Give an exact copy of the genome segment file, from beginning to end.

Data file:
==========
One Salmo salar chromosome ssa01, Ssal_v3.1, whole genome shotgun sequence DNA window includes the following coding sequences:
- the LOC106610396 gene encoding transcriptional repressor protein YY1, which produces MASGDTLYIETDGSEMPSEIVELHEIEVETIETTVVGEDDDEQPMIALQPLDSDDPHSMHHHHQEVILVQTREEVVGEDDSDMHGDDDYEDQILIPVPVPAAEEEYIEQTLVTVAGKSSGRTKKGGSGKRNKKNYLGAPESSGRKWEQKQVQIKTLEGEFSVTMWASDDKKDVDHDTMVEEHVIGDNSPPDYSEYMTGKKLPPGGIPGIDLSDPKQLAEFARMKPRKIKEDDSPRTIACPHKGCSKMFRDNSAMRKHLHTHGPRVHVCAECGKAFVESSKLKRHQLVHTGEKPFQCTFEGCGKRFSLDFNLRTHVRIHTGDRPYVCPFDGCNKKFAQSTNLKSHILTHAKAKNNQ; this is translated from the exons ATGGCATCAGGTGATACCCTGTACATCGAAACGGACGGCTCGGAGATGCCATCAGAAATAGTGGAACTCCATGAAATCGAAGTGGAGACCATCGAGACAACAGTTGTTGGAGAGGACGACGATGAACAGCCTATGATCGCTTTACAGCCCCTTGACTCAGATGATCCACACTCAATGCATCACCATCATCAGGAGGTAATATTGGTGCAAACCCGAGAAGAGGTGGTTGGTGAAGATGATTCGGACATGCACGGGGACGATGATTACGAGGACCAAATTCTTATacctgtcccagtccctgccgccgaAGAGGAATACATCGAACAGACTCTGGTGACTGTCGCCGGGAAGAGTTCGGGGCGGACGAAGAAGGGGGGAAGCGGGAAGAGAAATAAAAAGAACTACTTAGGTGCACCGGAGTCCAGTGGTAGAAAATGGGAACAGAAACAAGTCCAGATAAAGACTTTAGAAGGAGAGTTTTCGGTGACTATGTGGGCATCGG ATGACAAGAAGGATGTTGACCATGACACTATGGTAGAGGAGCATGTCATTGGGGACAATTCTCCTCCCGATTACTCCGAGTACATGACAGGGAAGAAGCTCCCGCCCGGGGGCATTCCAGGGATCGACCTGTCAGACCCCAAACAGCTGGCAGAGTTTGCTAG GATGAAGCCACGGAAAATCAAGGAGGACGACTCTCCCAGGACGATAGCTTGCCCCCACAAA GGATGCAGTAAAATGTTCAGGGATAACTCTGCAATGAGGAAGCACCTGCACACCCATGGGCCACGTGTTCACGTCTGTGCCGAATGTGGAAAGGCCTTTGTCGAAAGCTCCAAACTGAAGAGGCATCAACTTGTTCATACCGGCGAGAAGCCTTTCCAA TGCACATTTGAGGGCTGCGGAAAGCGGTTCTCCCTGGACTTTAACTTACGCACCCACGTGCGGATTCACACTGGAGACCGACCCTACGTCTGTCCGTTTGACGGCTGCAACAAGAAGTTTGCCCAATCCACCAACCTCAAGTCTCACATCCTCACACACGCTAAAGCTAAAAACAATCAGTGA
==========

One Salmo salar chromosome ssa01, Ssal_v3.1, whole genome shotgun sequence DNA window includes the following coding sequences:
- the LOC106610396 gene encoding transcriptional repressor protein YY1, which produces MASGDTLYIETDGSEMPSEIVELHEIEVETIETTVVGEDDDEQPMIALQPLDSDDPHSMHHHHQEVILVQTREEVVGEDDSDMHGDDDYEDQILIPVPVPAAEEEYIEQTLVTVAGKSSGRTKKGGSGKRNKKNYLGAPESSGRKWEQKQVQIKTLEGEFSVTMWASDDKKDVDHDTMVEEHVIGDNSPPDYSEYMTGKKLPPGGIPGIDLSDPKQLAEFARMKPRKIKEDDSPRTIACPHKGCSKMFRDNSAMRKHLHTHGPRVHVCAECGKAFVESSKLKRHQLVHTGEKPFQCTFEGCGKRFSLDFNLRTHVRIHTGDRPYVCPFDGCNKKFAQSTNLKSHILTHAKAKNNQ; this is translated from the exons ATGGCATCAGGTGATACCCTGTACATCGAAACGGACGGCTCGGAGATGCCATCAGAAATAGTGGAACTCCATGAAATCGAAGTGGAGACCATCGAGACAACAGTTGTTGGAGAGGACGACGATGAACAGCCTATGATCGCTTTACAGCCCCTTGACTCAGATGATCCACACTCAATGCATCACCATCATCAGGAGGTAATATTGGTGCAAACCCGAGAAGAGGTGGTTGGTGAAGATGATTCGGACATGCACGGGGACGATGATTACGAGGACCAAATTCTTATacctgtcccagtccctgccgccgaAGAGGAATACATCGAACAGACTCTGGTGACTGTCGCCGGGAAGAGTTCGGGGCGGACGAAGAAGGGGGGAAGCGGGAAGAGAAATAAAAAGAACTACTTAGGTGCACCGGAGTCCAGTGGTAGAAAATGGGAACAGAAACAAGTCCAGATAAAGACTTTAGAAGGAGAGTTTTCGGTGACTATGTGGGCATCGG ATGACAAGAAGGATGTTGACCATGACACTATGGTAGAGGAGCATGTCATTGGGGACAATTCTCCTCCCGATTACTCCGAGTACATGACAGGGAAGAAGCTCCCGCCCGGGGGCATTCCAGGGATCGACCTGTCAGACCCCAAACAGCTGGCAGAGTTTGCTAG GATGAAGCCACGGAAAATCAAGGAGGACGACTCTCCCAGGACGATAGCTTGCCCCCACAAA GGATGCAGTAAAATGTTCAGGGATAACTCTGCAATGAGGAAGCACCTGCACACCCATGGGCCACGTGTTCACGTCTGTGCCGAATGTGGAAAGGCCTTTGTCGAAAGCTCCAAACTGAAGAGGCATCAACTTGTTCATACCGGCGAGAAGCCTTTCCAA TGCACATTTGAGGGCTGCGGAAAGCGGTTCTCCCTGGACTTTAACTTACGCACCCACGTGCGGATTCACACTGGAGACCGACCCTACGTCTGTCCGTTTGACGGCTGCAACAAGAAGTTTGCCCAATCCACCAACCTCAAGTCTCACATCCTCACACACGCTAAAGCTAAAAACAATCAGTGA